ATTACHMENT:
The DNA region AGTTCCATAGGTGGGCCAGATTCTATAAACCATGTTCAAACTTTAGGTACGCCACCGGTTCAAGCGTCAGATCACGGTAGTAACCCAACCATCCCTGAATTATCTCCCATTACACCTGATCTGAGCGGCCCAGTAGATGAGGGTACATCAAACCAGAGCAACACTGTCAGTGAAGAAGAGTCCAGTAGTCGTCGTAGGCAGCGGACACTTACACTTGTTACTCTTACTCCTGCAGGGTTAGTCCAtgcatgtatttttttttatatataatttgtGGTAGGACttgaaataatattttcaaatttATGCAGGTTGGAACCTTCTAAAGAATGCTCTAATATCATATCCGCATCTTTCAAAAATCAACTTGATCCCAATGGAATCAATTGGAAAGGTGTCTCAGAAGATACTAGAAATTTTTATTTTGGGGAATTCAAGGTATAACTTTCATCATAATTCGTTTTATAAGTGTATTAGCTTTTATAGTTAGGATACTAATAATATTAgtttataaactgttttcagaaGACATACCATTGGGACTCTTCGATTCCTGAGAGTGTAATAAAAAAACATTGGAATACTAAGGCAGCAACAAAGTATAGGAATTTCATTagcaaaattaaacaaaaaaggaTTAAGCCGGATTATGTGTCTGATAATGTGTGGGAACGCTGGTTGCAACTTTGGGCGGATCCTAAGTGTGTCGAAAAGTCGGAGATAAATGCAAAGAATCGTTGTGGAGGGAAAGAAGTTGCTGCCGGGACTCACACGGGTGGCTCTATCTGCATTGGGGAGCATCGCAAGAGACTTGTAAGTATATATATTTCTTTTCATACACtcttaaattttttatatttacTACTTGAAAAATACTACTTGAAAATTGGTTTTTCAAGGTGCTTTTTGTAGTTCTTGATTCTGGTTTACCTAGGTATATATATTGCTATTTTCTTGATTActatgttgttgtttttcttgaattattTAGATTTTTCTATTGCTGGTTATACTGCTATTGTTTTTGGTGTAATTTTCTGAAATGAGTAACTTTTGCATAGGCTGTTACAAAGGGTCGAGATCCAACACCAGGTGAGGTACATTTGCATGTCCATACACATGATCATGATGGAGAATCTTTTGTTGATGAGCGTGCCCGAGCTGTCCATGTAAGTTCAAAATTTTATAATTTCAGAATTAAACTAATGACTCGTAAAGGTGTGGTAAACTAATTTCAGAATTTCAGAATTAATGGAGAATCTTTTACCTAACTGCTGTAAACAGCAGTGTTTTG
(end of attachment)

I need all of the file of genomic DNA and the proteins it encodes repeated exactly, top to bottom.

The DNA region AGTTCCATAGGTGGGCCAGATTCTATAAACCATGTTCAAACTTTAGGTACGCCACCGGTTCAAGCGTCAGATCACGGTAGTAACCCAACCATCCCTGAATTATCTCCCATTACACCTGATCTGAGCGGCCCAGTAGATGAGGGTACATCAAACCAGAGCAACACTGTCAGTGAAGAAGAGTCCAGTAGTCGTCGTAGGCAGCGGACACTTACACTTGTTACTCTTACTCCTGCAGGGTTAGTCCAtgcatgtatttttttttatatataatttgtGGTAGGACttgaaataatattttcaaatttATGCAGGTTGGAACCTTCTAAAGAATGCTCTAATATCATATCCGCATCTTTCAAAAATCAACTTGATCCCAATGGAATCAATTGGAAAGGTGTCTCAGAAGATACTAGAAATTTTTATTTTGGGGAATTCAAGGTATAACTTTCATCATAATTCGTTTTATAAGTGTATTAGCTTTTATAGTTAGGATACTAATAATATTAgtttataaactgttttcagaaGACATACCATTGGGACTCTTCGATTCCTGAGAGTGTAATAAAAAAACATTGGAATACTAAGGCAGCAACAAAGTATAGGAATTTCATTagcaaaattaaacaaaaaaggaTTAAGCCGGATTATGTGTCTGATAATGTGTGGGAACGCTGGTTGCAACTTTGGGCGGATCCTAAGTGTGTCGAAAAGTCGGAGATAAATGCAAAGAATCGTTGTGGAGGGAAAGAAGTTGCTGCCGGGACTCACACGGGTGGCTCTATCTGCATTGGGGAGCATCGCAAGAGACTTGTAAGTATATATATTTCTTTTCATACACtcttaaattttttatatttacTACTTGAAAAATACTACTTGAAAATTGGTTTTTCAAGGTGCTTTTTGTAGTTCTTGATTCTGGTTTACCTAGGTATATATATTGCTATTTTCTTGATTActatgttgttgtttttcttgaattattTAGATTTTTCTATTGCTGGTTATACTGCTATTGTTTTTGGTGTAATTTTCTGAAATGAGTAACTTTTGCATAGGCTGTTACAAAGGGTCGAGATCCAACACCAGGTGAGGTACATTTGCATGTCCATACACATGATCATGATGGAGAATCTTTTGTTGATGAGCGTGCCCGAGCTGTCCATGTAAGTTCAAAATTTTATAATTTCAGAATTAAACTAATGACTCGTAAAGGTGTGGTAAACTAATTTCAGAATTTCAGAATTAATGGAGAATCTTTTACCTAACTGCTGTAAACAGCAGTGTTTTG